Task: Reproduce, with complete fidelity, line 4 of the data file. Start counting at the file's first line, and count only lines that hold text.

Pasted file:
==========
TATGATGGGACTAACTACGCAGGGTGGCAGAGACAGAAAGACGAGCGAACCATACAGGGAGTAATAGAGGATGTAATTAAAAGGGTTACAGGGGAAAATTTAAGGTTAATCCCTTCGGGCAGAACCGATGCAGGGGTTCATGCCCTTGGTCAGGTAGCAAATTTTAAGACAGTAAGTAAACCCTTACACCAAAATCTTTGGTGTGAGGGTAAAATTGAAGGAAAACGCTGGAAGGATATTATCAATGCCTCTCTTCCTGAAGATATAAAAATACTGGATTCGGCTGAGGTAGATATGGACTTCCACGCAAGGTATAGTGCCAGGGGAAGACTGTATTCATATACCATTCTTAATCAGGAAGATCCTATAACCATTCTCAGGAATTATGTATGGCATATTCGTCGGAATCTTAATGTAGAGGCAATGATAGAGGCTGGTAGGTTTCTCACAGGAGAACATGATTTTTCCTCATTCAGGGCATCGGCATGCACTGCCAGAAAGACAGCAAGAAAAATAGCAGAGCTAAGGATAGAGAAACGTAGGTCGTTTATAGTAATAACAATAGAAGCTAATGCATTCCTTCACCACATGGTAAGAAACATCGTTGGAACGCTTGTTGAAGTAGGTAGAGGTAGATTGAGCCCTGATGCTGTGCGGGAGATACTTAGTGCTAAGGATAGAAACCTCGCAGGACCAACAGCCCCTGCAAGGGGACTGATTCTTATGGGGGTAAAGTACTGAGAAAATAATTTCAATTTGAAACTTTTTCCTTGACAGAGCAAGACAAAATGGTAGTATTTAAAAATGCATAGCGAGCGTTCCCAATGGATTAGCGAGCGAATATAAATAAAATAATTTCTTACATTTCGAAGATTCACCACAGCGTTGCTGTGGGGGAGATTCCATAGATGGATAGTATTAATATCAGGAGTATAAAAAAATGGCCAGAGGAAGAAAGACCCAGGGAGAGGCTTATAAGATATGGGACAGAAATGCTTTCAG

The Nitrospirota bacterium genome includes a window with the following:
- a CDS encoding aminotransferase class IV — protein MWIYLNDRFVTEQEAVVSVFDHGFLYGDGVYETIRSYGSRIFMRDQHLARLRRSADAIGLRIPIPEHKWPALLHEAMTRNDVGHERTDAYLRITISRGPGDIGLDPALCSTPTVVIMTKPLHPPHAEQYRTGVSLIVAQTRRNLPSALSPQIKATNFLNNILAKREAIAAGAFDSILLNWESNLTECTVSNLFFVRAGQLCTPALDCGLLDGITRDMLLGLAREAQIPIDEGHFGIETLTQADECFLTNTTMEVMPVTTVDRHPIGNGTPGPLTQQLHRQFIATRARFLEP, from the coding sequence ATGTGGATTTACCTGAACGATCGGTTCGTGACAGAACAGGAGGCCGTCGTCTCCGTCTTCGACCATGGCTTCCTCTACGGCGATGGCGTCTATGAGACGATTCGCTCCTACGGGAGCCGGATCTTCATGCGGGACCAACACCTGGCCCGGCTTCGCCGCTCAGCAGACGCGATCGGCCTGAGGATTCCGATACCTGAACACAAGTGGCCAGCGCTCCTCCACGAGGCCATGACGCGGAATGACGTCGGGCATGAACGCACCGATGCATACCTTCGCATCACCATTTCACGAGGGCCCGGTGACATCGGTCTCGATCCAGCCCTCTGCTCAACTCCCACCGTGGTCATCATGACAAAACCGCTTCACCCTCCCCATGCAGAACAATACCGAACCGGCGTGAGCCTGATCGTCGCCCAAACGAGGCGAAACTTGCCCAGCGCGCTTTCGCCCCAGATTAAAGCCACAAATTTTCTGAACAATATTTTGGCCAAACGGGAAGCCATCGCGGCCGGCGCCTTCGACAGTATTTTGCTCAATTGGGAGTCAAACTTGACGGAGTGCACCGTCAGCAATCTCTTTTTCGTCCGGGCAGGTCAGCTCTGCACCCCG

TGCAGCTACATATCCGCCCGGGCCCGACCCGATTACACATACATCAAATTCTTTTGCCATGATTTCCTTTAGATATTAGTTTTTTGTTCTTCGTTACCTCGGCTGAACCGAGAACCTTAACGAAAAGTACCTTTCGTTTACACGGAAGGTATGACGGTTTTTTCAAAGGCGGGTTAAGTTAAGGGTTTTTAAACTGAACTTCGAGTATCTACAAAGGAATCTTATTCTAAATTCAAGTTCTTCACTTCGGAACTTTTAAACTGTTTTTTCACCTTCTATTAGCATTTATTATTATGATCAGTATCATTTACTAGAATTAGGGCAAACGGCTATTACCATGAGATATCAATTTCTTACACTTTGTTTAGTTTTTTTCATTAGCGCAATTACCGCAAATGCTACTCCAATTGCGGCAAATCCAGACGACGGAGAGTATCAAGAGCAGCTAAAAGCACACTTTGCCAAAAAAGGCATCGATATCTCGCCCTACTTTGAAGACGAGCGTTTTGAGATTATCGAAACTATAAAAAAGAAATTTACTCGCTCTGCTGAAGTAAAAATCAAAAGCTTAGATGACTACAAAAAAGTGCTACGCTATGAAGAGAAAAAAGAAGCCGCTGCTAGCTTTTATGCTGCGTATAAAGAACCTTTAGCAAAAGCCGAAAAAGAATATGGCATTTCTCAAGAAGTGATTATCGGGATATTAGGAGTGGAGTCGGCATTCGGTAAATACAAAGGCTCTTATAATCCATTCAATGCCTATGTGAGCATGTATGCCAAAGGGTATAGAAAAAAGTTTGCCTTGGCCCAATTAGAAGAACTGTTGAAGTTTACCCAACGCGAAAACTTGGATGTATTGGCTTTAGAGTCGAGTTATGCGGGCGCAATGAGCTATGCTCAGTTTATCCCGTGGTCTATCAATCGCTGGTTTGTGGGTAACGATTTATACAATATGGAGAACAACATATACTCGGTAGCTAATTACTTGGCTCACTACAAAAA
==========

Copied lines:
TGCAGCTACATATCCGCCCGGGCCCGACCCGATTACACATACATCAAATTCTTTTGCCATGATTTCCTTTAGATATTAGTTTTTTGTTCTTCGTTACCTCGGCTGAACCGAGAACCTTAACGAAAAGTACCTTTCGTTTACACGGAAGGTATGACGGTTTTTTCAAAGGCGGGTTAAGTTAAGGGTTTTTAAACTGAACTTCGAGTATCTACAAAGGAATCTTATTCTAAATTCAAGTTCTTCACTTCGGAACTTTTAAACTGTTTTTTCACCTTCTATTAGCATTTATTATTATGATCAGTATCATTTACTAGAATTAGGGCAAACGGCTATTACCATGAGATATCAATTTCTTACACTTTGTTTAGTTTTTTTCATTAGCGCAATTACCGCAAATGCTACTCCAATTGCGGCAAATCCAGACGACGGAGAGTATCAAGAGCAGCTAAAAGCACACTTTGCCAAAAAAGGCATCGATATCTCGCCCTACTTTGAAGACGAGCGTTTTGAGATTATCGAAACTATAAAAAAGAAATTTACTCGCTCTGCTGAAGTAAAAATCAAAAGCTTAGATGACTACAAAAAAGTGCTACGCTATGAAGAGAAAAAAGAAGCCGCTGCTAGCTTTTATGCTGCGTATAAAGAACCTTTAGCAAAAGCCGAAAAAGAATATGGCATTTCTCAAGAAGTGATTATCGGGATATTAGGAGTGGAGTCGGCATTCGGTAAATACAAAGGCTCTTATAATCCATTCAATGCCTATGTGAGCATGTATGCCAAAGGGTATAGAAAAAAGTTTGCCTTGGCCCAATTAGAAGAACTGTTGAAGTTTACCCAACGCGAAAACTTGGATGTATTGGCTTTAGAGTCGAGTTATGCGGGCGCAATGAGCTATGCTCAGTTTATCCCGTGGTCTATCAATCGCTGGTTTGTGGGTAACGATTTATACAATATGGAGAACAACATATACTCGGTAGCTAATTACTTGGCTCACTACAAAAA